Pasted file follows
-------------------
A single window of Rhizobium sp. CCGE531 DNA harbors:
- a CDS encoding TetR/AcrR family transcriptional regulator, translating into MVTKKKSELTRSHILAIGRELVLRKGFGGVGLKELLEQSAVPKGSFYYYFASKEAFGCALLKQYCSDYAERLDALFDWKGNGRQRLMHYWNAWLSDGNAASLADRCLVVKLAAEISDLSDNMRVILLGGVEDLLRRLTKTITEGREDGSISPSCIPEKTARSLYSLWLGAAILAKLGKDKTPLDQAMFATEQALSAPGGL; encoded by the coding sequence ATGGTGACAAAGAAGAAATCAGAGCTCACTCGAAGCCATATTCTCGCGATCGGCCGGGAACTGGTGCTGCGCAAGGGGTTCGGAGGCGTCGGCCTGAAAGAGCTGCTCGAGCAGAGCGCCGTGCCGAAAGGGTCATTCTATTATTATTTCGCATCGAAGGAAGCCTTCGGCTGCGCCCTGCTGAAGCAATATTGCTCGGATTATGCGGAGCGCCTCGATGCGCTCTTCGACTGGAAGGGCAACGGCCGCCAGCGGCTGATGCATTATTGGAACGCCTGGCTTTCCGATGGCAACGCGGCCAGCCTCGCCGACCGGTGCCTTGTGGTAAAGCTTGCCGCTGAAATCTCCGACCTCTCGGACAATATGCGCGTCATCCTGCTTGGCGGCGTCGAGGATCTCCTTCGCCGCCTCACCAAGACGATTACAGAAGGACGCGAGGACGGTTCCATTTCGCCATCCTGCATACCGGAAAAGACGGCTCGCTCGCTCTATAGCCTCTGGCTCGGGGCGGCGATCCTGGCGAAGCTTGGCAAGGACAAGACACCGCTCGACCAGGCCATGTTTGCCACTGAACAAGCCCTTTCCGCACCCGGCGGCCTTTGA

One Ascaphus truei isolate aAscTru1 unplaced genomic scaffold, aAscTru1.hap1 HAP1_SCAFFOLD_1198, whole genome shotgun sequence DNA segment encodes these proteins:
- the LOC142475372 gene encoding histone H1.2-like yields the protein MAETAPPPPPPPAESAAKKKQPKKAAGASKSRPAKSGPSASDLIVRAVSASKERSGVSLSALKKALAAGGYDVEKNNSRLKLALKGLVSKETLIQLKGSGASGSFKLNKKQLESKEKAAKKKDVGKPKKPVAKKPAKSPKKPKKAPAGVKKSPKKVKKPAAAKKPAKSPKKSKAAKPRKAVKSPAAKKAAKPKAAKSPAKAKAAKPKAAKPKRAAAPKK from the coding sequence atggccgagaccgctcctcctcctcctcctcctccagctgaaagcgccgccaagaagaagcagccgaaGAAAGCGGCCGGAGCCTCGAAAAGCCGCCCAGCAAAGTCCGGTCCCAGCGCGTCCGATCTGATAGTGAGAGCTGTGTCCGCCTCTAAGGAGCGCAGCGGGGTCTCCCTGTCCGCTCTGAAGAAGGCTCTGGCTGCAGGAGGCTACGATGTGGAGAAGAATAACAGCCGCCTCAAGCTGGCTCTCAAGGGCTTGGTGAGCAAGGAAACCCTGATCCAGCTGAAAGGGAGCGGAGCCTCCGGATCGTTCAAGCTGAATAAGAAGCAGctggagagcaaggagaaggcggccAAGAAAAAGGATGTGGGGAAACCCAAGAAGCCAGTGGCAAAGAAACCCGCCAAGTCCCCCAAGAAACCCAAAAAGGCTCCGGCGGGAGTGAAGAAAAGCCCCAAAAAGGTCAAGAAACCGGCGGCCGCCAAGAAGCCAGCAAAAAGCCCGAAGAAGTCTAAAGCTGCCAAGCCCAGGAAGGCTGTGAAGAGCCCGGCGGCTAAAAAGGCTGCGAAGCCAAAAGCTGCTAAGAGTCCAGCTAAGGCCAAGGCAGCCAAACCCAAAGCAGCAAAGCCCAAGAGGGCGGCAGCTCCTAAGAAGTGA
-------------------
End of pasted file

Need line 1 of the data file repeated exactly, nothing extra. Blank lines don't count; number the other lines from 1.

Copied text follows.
A single window of Rhizobium sp. CCGE531 DNA harbors: